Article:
CitationBankston, C. L., III & Zhou, M. (2002). Social Capital as Process: The Meanings and Problems of a Theoretical Metaphor. Sociological Inquiry. vol. 72 (2) pp. 285-317
AbstractIn this study, we suggest that the difficulty in defining, locating, and measuring social capital is at core a philosophical confusion of language, and not just a consequence of excessively wide application. The term “capital” refers to resources for investment. Financial capital consists of specific quantities of assets. Human capital, a metaphorical extension of financial capital, also consists of specific quantities of assets, in the form of skills or credentials. However, social capital, a third metaphorical construction, does not consist of resources that are held by individuals or by groups but of processes of social interaction leading to constructive outcomes. Therefore, we argue, social capital is not located at any one level of analysis: it emerges across levels of analysis. The confusion over the meaning of this term, then, is a consequence of a metaphorical confusion of a substantive quantity (capital) and a process that takes place through stages (embedded, goal-directed social relations). Locating and defining social capital is further complicated by the variability, contextuality, and conditionality of the process. Stages of social relations that lead to constructive outcomes for one group of people or in one situation may not lead to constructive outcomes for another group or in another situation. To illustrate empirically how social capital may be thought of as a process consisting of stages and to demonstrate why the concept is inherently problematic, we employ data from the 1995 interviews of the National Longitudinal Study of Adolescent Health (Add Health). These data enable us to examine connections among the stages of the social capital process found in the literature and to look at predictors of academic achievement, a central topic in research on this topic.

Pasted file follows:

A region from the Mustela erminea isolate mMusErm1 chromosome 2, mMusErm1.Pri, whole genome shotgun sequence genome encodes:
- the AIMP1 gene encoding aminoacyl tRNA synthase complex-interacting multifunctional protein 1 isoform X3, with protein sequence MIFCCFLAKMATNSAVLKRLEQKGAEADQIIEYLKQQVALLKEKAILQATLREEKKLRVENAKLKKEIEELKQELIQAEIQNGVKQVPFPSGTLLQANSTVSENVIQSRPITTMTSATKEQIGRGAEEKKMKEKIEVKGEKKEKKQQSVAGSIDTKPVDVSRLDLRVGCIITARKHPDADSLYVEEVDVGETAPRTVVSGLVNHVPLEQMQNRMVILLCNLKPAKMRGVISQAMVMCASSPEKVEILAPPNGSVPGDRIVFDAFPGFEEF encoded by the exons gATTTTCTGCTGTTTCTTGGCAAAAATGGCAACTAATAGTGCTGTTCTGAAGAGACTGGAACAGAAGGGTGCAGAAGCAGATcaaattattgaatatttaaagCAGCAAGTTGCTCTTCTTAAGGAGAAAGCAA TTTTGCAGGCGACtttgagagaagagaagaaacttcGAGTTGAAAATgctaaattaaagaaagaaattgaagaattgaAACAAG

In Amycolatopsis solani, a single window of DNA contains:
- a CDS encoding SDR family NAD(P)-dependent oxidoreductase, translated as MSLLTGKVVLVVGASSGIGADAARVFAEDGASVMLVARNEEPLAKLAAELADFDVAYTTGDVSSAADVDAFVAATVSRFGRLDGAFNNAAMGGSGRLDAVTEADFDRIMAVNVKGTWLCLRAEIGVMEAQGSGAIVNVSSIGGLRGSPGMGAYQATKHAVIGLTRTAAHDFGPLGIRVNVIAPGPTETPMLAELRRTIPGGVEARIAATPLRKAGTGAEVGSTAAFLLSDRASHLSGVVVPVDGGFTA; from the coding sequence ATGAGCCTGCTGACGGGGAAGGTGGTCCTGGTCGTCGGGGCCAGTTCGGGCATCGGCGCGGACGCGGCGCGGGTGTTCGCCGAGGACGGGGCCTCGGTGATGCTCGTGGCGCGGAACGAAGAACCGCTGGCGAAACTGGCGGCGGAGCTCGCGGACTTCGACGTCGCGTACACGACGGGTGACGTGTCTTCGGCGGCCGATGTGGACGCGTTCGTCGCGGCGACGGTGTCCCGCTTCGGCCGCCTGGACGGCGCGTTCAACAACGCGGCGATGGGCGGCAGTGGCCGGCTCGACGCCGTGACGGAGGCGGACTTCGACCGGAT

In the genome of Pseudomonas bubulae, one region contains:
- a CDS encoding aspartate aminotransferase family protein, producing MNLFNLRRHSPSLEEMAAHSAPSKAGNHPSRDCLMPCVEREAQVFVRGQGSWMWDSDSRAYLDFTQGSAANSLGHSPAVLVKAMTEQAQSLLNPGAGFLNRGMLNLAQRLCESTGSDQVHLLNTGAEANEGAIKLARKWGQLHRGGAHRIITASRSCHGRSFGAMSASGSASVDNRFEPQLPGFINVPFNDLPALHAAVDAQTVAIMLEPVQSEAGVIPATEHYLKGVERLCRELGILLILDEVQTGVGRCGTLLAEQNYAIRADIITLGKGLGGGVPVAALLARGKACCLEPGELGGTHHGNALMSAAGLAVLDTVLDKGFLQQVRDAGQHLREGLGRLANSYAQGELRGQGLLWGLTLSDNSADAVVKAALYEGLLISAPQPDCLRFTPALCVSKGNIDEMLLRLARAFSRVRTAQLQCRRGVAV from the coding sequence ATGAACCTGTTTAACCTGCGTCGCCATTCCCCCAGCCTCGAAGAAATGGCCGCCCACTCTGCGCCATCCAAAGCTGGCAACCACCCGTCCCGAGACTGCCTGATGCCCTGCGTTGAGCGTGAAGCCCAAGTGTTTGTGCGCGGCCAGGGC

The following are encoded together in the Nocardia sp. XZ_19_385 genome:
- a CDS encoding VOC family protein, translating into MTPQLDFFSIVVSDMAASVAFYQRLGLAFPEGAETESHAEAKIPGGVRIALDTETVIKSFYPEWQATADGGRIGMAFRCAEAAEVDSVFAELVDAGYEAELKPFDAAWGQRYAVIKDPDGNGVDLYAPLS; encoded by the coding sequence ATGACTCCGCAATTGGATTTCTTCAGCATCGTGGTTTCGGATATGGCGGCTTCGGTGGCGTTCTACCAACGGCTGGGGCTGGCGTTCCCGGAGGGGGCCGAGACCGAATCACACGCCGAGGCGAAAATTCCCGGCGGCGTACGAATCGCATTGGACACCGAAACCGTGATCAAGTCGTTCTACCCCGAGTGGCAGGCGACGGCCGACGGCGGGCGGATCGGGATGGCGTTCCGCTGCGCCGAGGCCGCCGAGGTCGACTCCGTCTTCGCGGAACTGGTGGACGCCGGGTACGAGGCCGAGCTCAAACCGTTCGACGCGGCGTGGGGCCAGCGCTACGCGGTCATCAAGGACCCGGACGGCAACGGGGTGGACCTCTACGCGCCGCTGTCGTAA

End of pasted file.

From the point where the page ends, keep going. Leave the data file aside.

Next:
Reference TypeJournal Article
Journal TitleSociological Inquiry
Author(s)Bankston, C. L., III